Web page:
Every once in a while, comes a Tamil film that makes you apologise for judging it by its trailer, that surprises you by transcending its genre, that makes you wish it never got over, that you would like to rewatch multiple times, and one that makes you feel vindicated about missing breakfast to come to watch it. Ponram’s DSP, however, makes you want to take out your phone and read work emails. Here are three reasons why work emails are better than DSP:
- You don’t have to sit through them for close to three hours and wonder what was the point of this whole exercise.
- You aren’t subjected to spurts of blaring background music by D Imman that could cause mild headaches.
- Well, you at least get paid to read them.
The film’s trailer didn’t promise us some experimental, hard-hitting police drama that sought to challenge the system. So, one was ready to overlook the problematic elements — like the depiction of custodial violence — that usually come added with a ‘massy’ Tamil cop film. Apart from suspending disbelief, these films expect us to suspend some sensitivity too.
But let’s not crib about the lack of political correctness here. One was just expecting DSP to be in the zone of Vijay Sethupathi’s earlier cop film Sethupathi, which was decently entertaining. Ponram, too, intends the film to be in that zone. The opening scene proves that. A thug, sitting in his lair, guffaws at the TV news, which informs that he’s been hiding from the police for a while. Looking at the bloody face of a badly bashed-up cop, he tells his minions, “I cannot be caught by someone who is merely made of flesh and bones. A guy needs to have fire coursing through his veins to catch me.” Just as he finishes uttering those lines, he hears a loud thud that cracks the wall of the fishing boat he is in. Outside, our moustachioed man, drenched in rain, stands with a sledgehammer in his hands.
We all know that the hero will bash up the bad guys. But it’s up to the filmmaker to show us novel and interesting ways of him doing it. Instead of hair-rising moments, the action sequences evoke the lethargy of a lazy Sunday afternoon. It doesn’t help that Sethupathi also seems to sleepwalk through these scenes. He doesn’t look agile enough to conquer the bad guys. Sethupathi’s stone face – stoic and impassive – works beautifully on many occasions. But sometimes, you get a feeling he stretches it too far. In this film, it just feels lazy. He lacks the charisma of a cop in an action movie.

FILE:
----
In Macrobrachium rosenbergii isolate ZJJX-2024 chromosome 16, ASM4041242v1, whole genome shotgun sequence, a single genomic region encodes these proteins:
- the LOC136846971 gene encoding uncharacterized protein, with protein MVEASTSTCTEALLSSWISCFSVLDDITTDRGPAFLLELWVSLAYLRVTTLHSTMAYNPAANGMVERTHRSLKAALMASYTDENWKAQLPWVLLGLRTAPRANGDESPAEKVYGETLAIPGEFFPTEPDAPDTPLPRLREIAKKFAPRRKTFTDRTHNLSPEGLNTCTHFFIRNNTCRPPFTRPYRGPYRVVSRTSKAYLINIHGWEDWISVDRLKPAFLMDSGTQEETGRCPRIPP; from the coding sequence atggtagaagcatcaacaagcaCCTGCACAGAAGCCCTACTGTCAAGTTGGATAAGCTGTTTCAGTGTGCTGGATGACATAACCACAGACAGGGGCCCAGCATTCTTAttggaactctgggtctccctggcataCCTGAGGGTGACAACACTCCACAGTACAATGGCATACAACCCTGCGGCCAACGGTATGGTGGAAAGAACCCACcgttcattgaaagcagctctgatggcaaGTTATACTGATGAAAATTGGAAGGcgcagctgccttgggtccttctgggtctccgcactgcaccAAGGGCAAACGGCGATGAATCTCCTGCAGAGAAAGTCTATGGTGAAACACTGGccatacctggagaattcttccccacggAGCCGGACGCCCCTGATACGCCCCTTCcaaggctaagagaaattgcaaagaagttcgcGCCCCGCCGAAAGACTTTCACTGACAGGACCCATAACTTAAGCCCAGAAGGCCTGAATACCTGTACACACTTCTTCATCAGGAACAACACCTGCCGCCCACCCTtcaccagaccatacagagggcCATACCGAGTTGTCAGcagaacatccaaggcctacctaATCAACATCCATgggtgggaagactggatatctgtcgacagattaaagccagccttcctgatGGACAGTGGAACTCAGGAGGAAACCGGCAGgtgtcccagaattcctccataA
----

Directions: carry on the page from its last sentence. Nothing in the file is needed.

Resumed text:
The antagonist, too, is cliched. He is just a big, loud, power-hungry guy (with a ridiculous epithet, of course). This film’s bad guy is called ‘Mutta’ Ravi because he sells… (email your answers to this writer and stand a chance to win nothing).
Ponram takes half the film to even establish the conflict, which is weaker than the falling Indian rupee. In between, he fills us in with some supposedly cute romantic sequences with Anukreethy Vas, some supposedly funny sequences with Pugazh, and supposedly sentimental family sequences with Ilavarasu and the rest of the cast. None of these things makes you feel. You don’t care whether a character dies or lives.
There is an unexpected twist in the climactic battle between the hero and the villain, where they take… a tea break. It kind of snaps you out of the movie’s monotony. Apart from this, the only other noteworthy thing is the hero’s name: Vasco da Gama.
While the Portuguese voyager of the same name set sails for unexplored territories, with this Vasco da Gama, you head right into the land of cliches.
DSP is currently running in theatres